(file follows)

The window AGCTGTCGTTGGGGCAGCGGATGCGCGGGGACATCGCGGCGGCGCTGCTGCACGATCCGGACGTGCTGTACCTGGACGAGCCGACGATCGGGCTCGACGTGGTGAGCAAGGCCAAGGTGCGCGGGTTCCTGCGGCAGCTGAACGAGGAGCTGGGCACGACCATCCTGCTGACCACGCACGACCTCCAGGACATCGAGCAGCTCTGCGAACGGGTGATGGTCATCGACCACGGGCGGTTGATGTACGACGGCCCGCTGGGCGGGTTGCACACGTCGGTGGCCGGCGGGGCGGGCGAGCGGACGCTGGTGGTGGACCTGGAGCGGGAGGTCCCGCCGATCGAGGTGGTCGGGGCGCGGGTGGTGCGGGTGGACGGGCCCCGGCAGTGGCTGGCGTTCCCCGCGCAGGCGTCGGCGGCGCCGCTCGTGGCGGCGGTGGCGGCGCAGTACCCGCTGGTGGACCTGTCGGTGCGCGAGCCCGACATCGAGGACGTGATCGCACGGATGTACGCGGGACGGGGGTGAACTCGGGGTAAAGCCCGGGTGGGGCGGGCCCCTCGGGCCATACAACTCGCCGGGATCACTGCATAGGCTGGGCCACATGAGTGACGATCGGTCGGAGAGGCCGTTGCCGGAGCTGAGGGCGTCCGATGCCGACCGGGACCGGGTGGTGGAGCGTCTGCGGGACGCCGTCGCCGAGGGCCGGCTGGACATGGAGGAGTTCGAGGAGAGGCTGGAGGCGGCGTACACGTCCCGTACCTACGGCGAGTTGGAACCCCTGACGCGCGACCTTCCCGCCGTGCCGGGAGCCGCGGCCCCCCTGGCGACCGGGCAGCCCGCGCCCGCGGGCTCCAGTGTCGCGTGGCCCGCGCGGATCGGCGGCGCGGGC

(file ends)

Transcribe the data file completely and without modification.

The window AGCTGTCGTTGGGGCAGCGGATGCGCGGGGACATCGCGGCGGCGCTGCTGCACGATCCGGACGTGCTGTACCTGGACGAGCCGACGATCGGGCTCGACGTGGTGAGCAAGGCCAAGGTGCGCGGGTTCCTGCGGCAGCTGAACGAGGAGCTGGGCACGACCATCCTGCTGACCACGCACGACCTCCAGGACATCGAGCAGCTCTGCGAACGGGTGATGGTCATCGACCACGGGCGGTTGATGTACGACGGCCCGCTGGGCGGGTTGCACACGTCGGTGGCCGGCGGGGCGGGCGAGCGGACGCTGGTGGTGGACCTGGAGCGGGAGGTCCCGCCGATCGAGGTGGTCGGGGCGCGGGTGGTGCGGGTGGACGGGCCCCGGCAGTGGCTGGCGTTCCCCGCGCAGGCGTCGGCGGCGCCGCTCGTGGCGGCGGTGGCGGCGCAGTACCCGCTGGTGGACCTGTCGGTGCGCGAGCCCGACATCGAGGACGTGATCGCACGGATGTACGCGGGACGGGGGTGAACTCGGGGTAAAGCCCGGGTGGGGCGGGCCCCTCGGGCCATACAACTCGCCGGGATCACTGCATAGGCTGGGCCACATGAGTGACGATCGGTCGGAGAGGCCGTTGCCGGAGCTGAGGGCGTCCGATGCCGACCGGGACCGGGTGGTGGAGCGTCTGCGGGACGCCGTCGCCGAGGGCCGGCTGGACATGGAGGAGTTCGAGGAGAGGCTGGAGGCGGCGTACACGTCCCGTACCTACGGCGAGTTGGAACCCCTGACGCGCGACCTTCCCGCCGTGCCGGGAGCCGCGGCCCCCCTGGCGACCGGGCAGCCCGCGCCCGCGGGCTCCAGTGTCGCGTGGCCCGCGCGGATCGGCGGCGCGGGC